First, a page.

“Currently, Arizona has one of the highest income tax rates in the nation and we are uncompetitive compared to our low tax neighbors. The proposed tax plan goes a long way toward addressing this problem,” he explained.

With uncertainty over whether Fann has the 16 votes in the Senate and House Speaker Rusty Bowyers has his 31 votes, Mussi says the budget negotiations are likely not over.

“There is still a lot of horse trading occurring, much of which will continue,” he said. “Some of the demands still being made related to the budget is to rein in some of the pork barrel spending, make tweaks to the tax plan to address concerns with the cities, and to address other policy issues such as election integrity and school choice.”

And what about Fann and Bowyers trying to poach support from a few Democrats if not all Republicans are on board soon?  Mussi believes the only budget bills Democrats may vote for would be the Education Budget which includes K-12 spending increases. But the legislative leaders are likely to have a hard time getting any further support across the aisle for the rest of the budget, Mussi said.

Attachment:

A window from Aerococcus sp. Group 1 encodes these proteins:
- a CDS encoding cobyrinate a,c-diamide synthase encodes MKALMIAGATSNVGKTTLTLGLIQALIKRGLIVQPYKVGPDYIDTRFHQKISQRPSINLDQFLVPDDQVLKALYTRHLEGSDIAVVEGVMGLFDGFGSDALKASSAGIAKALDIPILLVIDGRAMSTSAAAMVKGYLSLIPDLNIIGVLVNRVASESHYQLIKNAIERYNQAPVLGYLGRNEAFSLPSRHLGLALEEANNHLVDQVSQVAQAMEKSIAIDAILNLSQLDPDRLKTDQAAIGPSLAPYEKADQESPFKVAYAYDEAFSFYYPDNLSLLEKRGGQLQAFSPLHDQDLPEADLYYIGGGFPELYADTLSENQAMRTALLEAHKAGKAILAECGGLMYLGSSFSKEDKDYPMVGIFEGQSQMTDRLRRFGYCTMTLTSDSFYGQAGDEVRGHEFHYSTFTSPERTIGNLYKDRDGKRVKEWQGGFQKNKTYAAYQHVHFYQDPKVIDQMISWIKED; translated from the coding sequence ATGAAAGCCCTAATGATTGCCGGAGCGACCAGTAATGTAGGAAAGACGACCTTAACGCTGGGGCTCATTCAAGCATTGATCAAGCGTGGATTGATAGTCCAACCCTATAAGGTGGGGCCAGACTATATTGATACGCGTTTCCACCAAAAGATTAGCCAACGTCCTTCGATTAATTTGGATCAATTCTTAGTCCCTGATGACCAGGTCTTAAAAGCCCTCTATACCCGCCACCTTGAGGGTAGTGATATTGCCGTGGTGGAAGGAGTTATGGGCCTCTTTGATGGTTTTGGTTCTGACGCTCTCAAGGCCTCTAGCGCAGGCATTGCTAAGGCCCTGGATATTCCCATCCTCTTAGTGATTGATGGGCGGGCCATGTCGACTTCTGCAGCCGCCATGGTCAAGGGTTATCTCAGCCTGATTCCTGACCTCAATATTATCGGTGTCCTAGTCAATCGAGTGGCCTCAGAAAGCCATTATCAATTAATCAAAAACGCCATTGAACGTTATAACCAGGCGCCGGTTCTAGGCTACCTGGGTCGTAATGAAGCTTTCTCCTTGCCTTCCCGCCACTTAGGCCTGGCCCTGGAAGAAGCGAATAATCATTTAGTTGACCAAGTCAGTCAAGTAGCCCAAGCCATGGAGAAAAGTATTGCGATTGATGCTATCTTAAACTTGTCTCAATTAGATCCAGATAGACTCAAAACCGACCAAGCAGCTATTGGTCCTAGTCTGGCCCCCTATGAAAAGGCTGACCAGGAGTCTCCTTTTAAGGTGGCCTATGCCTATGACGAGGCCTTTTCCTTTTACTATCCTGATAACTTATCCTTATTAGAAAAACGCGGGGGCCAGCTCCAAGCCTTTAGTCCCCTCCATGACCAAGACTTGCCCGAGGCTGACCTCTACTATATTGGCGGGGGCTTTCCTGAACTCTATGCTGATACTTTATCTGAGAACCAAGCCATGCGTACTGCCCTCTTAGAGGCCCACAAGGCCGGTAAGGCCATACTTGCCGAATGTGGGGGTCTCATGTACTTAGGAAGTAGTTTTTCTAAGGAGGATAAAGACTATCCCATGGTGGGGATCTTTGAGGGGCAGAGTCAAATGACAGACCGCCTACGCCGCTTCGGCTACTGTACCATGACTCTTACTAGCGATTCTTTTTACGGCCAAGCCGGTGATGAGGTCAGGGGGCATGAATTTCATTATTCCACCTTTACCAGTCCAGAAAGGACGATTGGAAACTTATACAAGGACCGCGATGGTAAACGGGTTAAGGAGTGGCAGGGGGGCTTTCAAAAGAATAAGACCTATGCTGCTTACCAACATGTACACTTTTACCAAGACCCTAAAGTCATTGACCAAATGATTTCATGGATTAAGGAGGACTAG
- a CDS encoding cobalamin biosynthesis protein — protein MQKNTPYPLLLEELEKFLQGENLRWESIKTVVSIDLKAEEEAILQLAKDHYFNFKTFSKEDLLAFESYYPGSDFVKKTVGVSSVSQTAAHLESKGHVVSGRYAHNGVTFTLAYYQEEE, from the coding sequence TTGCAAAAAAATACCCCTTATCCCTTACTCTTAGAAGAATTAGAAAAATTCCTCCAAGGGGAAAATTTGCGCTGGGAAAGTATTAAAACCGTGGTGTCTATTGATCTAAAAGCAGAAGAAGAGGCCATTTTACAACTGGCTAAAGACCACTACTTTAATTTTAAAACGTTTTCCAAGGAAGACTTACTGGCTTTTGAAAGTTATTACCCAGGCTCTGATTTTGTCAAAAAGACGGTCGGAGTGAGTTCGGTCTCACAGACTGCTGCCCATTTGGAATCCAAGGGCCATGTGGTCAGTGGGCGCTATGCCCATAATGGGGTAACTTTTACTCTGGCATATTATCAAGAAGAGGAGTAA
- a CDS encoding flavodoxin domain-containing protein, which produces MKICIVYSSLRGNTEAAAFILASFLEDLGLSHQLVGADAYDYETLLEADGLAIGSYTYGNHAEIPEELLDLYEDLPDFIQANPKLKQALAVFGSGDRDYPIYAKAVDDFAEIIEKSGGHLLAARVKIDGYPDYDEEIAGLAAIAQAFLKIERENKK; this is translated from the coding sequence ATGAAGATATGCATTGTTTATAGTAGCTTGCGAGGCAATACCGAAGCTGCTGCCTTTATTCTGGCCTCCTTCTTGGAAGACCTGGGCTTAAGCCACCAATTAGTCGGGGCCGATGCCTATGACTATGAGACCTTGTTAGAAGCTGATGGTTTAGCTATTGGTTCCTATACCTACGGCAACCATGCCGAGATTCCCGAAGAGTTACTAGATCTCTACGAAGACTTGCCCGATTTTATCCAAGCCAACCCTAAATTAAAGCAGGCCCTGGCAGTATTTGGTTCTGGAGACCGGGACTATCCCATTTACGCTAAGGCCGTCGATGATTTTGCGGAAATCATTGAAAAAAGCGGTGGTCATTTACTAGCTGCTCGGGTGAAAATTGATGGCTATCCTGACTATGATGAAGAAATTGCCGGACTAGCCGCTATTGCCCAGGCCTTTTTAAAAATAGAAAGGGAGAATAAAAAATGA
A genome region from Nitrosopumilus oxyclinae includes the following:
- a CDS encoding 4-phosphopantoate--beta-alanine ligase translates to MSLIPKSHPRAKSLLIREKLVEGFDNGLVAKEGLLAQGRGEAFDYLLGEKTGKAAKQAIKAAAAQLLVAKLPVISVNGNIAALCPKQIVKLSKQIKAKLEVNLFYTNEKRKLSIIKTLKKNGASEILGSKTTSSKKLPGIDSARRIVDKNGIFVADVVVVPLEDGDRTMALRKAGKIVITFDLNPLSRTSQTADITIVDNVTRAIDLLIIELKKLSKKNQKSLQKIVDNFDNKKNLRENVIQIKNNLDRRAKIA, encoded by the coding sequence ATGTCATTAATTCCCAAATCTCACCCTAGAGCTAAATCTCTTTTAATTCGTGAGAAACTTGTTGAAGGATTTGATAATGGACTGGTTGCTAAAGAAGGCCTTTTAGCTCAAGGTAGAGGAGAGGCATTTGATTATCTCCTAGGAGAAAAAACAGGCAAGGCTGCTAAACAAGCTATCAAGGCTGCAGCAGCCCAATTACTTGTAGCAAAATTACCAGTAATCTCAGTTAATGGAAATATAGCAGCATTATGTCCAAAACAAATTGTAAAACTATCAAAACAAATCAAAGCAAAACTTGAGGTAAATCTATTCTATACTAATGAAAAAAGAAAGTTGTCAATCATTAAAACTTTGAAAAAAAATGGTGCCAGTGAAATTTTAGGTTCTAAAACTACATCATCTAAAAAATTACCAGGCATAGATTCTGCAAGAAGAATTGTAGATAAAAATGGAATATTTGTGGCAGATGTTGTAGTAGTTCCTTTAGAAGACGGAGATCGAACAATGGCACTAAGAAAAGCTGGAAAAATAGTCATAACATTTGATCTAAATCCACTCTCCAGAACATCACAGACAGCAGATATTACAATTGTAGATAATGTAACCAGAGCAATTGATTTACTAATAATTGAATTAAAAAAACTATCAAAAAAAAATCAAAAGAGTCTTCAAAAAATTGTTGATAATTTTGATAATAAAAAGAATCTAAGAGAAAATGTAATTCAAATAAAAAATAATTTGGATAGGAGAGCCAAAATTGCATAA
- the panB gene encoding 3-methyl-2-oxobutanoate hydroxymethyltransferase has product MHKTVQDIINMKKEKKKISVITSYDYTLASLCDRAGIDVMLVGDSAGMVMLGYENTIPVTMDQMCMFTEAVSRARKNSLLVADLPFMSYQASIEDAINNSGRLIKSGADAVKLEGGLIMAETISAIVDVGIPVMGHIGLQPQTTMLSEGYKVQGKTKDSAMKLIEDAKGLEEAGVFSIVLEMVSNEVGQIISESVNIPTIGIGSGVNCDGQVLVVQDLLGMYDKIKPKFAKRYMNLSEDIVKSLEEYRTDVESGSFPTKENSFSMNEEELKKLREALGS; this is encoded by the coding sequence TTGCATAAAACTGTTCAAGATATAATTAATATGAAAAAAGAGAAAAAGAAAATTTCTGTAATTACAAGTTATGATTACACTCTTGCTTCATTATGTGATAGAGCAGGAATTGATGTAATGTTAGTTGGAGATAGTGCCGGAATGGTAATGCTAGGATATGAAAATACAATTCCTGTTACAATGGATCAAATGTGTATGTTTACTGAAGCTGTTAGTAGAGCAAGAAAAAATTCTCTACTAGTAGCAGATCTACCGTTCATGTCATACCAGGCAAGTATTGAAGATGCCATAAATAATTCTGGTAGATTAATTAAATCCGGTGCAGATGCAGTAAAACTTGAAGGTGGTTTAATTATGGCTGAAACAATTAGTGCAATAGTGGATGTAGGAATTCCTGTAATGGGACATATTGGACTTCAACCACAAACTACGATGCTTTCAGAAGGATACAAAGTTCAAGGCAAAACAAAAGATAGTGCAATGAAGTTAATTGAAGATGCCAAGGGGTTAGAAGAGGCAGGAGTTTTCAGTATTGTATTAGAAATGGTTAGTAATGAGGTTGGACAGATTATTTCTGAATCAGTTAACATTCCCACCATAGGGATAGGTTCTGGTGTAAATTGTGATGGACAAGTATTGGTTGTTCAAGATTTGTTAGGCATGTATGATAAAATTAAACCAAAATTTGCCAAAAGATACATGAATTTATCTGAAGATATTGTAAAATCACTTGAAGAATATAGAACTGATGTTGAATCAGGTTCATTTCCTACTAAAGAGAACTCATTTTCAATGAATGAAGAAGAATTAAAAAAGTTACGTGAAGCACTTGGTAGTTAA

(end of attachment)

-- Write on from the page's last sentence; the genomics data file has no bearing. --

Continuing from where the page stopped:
Covid Liability Bill Wins Bipartisan Support, Heads To House

Covid Liability Bill Wins Bipartisan Support, Heads To House

On Wednesday, the Arizona Senate passed SB 1377 in a bipartisan vote, a bill that offers protection from litigation for businesses and others who act in “good faith” to implement reasonable policies to protect their customers, clients, and patients.

The bill, sponsored by Sen. Vince Leach, is considered “a critical piece of legislation” by large and small business organizations, who hope to open fully now that important COVID-19 metrics have dropped dramatically in the state.

Specifically, SB 1377 establishes “civil liability standards for specified acts or omissions during a state of emergency for a public health pandemic.” The standards would be established retroactively to March 11, 2020. March 11, 2020 is the date Gov. Doug Ducey declared a state of emergency due to COVID-19.

“Small business owners were crushed by the pandemic lockdown, and now face the prospect of enduring years of frivolous litigation by trial lawyers looking to cash in by blaming the spread of Covid on employers,” said Scot Mussi, President of the Arizona Free Enterprise Club. “SB 1377 would provide much needed legal protection to small business owners so that they are not sued for simply trying to stay open during the current crisis.”

The sponsor introduced the bill to ensure a presumption that any person or “provider” acted in good faith to protect a customer, student, tenant, volunteer, patient, guest or neighbor, or the public from injury or loss through reasonable attempts to comply with rely on published guidance issued by a federal or state agency in connection to a public health pandemic.

Senate Bill 1377 Provisions:

Public Health Pandemic Civil Liability